larmed by sightings of an Israeli buildup along the border and by repeated threats from Israeli leaders, Palestinians and Lebanese are spending Easter weekend in the grip of an acute war scare.

Yasser Arafat, head of the Palestine Liberation Organization, has warned his officers and allies that Israeli forces are likely to attack within the next few days, PLO officials said. Lebanese President Elias Sarkis called in U.S. Ambassador Robert Dillon twice today to urge Washington's help in heading off a new round of bloodshed. Sarkis also summoned Soviet Ambassador Alexander Soldatov for a separate meeting.

Dillon said after his second meeting with Sarkis that the United States is in constant touch with the Israeli government and is seeking to preserve peace. In response to Lebanese reporters, however, he acknowledged that the situation has become "dangerous."

Across the border in Israel, the frontier was eerily tranquil Saturday, with no visible troop movement or other signs that an invasion was imminent. The United States urged "utmost restraint" to avoid a major crisis. Details on Page A12.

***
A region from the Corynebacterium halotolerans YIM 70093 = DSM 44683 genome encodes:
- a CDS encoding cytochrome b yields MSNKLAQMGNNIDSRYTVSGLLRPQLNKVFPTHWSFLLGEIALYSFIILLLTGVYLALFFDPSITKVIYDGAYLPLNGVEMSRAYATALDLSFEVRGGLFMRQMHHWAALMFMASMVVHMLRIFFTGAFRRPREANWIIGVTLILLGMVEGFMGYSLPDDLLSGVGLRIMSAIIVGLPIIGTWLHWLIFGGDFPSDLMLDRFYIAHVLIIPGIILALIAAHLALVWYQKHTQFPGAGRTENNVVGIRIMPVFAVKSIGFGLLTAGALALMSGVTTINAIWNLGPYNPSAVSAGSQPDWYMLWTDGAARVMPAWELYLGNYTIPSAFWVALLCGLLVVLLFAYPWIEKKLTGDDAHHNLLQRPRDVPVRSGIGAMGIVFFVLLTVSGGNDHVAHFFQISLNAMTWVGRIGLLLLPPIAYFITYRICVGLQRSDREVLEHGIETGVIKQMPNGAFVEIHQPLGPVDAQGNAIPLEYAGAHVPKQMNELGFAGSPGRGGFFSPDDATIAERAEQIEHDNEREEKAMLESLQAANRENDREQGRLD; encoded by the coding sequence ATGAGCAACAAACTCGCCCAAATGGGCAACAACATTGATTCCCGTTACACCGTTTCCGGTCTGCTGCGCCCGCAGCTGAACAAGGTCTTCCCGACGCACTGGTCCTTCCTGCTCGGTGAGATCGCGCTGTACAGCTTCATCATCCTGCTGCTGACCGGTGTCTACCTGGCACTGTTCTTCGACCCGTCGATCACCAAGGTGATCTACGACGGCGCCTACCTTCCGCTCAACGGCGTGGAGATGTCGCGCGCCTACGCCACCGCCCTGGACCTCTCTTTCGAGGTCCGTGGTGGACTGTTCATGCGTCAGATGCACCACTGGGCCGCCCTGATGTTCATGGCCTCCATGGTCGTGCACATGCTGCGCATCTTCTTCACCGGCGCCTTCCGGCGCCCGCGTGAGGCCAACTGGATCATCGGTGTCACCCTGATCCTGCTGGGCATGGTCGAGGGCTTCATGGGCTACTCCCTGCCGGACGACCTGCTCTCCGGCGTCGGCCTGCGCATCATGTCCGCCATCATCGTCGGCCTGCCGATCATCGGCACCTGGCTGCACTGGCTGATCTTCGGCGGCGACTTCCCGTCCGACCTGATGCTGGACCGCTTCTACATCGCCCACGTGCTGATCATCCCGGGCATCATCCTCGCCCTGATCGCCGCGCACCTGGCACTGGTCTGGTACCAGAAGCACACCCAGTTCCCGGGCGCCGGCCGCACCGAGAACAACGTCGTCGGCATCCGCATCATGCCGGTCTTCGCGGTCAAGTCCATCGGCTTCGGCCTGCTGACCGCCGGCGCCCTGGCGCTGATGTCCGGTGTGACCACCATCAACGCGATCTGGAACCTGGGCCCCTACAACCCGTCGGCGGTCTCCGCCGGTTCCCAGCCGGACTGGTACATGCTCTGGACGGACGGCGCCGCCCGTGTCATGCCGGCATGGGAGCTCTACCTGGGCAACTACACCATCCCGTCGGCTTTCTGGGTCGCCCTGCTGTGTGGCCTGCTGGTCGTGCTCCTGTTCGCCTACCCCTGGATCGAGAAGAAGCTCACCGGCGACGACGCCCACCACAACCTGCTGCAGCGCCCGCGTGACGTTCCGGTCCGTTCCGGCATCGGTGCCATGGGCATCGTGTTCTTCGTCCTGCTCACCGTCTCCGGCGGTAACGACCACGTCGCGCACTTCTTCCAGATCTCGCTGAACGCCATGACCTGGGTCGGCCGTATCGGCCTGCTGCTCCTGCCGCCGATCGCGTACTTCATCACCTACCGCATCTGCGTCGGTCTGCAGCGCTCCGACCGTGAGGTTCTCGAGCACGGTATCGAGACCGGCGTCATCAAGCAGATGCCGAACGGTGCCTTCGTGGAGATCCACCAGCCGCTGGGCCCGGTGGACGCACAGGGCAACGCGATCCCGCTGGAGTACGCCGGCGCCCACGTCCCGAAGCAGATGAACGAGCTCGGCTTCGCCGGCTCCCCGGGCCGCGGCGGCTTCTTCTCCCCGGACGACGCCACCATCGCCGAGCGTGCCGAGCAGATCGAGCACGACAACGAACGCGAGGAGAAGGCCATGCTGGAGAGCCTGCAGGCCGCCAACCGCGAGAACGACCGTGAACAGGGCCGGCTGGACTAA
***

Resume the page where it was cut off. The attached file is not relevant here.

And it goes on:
Lebanon also sent a letter to the United Nations Security Council calling the reported troop buildup a violation of U.N. accords. But it stopped short of asking for an emergency meeting of the council.

The tension here was compounded by a feeling of frustration, with the Lebanese government unable to counter the prospect of a new Israeli assault except by pleading for help from the United States, and with PLO commanders aware that their weaponry is no match for Israeli warplanes and armor.

Tensions have been mounting since early in the year, and there have been several false alarms. But various signs in recent days have convinced a growing number of Palestinian, Lebanese and foreign officials that this time the attack is really imminent.

"They will do it," said a well-informed European ambassador. "It is coming."